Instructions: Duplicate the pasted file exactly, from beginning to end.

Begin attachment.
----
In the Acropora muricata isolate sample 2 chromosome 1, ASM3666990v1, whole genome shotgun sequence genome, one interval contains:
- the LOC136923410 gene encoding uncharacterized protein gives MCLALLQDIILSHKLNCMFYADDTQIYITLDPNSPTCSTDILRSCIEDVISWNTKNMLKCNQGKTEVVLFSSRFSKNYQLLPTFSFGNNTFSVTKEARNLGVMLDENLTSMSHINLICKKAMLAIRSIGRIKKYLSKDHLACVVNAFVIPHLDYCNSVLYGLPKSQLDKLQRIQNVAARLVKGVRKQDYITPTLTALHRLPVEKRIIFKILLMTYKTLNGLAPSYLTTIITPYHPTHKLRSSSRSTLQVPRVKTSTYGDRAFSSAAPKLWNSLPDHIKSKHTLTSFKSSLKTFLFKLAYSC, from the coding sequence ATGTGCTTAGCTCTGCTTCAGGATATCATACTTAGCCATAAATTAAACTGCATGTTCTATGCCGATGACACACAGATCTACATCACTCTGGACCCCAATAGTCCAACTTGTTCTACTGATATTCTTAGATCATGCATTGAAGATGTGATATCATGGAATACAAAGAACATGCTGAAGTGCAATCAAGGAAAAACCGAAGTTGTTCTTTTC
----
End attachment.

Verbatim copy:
In the Acropora muricata isolate sample 2 chromosome 1, ASM3666990v1, whole genome shotgun sequence genome, one interval contains:
- the LOC136923410 gene encoding uncharacterized protein gives MCLALLQDIILSHKLNCMFYADDTQIYITLDPNSPTCSTDILRSCIEDVISWNTKNMLKCNQGKTEVVLFSSRFSKNYQLLPTFSFGNNTFSVTKEARNLGVMLDENLTSMSHINLICKKAMLAIRSIGRIKKYLSKDHLACVVNAFVIPHLDYCNSVLYGLPKSQLDKLQRIQNVAARLVKGVRKQDYITPTLTALHRLPVEKRIIFKILLMTYKTLNGLAPSYLTTIITPYHPTHKLRSSSRSTLQVPRVKTSTYGDRAFSSAAPKLWNSLPDHIKSKHTLTSFKSSLKTFLFKLAYSC, from the coding sequence ATGTGCTTAGCTCTGCTTCAGGATATCATACTTAGCCATAAATTAAACTGCATGTTCTATGCCGATGACACACAGATCTACATCACTCTGGACCCCAATAGTCCAACTTGTTCTACTGATATTCTTAGATCATGCATTGAAGATGTGATATCATGGAATACAAAGAACATGCTGAAGTGCAATCAAGGAAAAACCGAAGTTGTTCTTTTC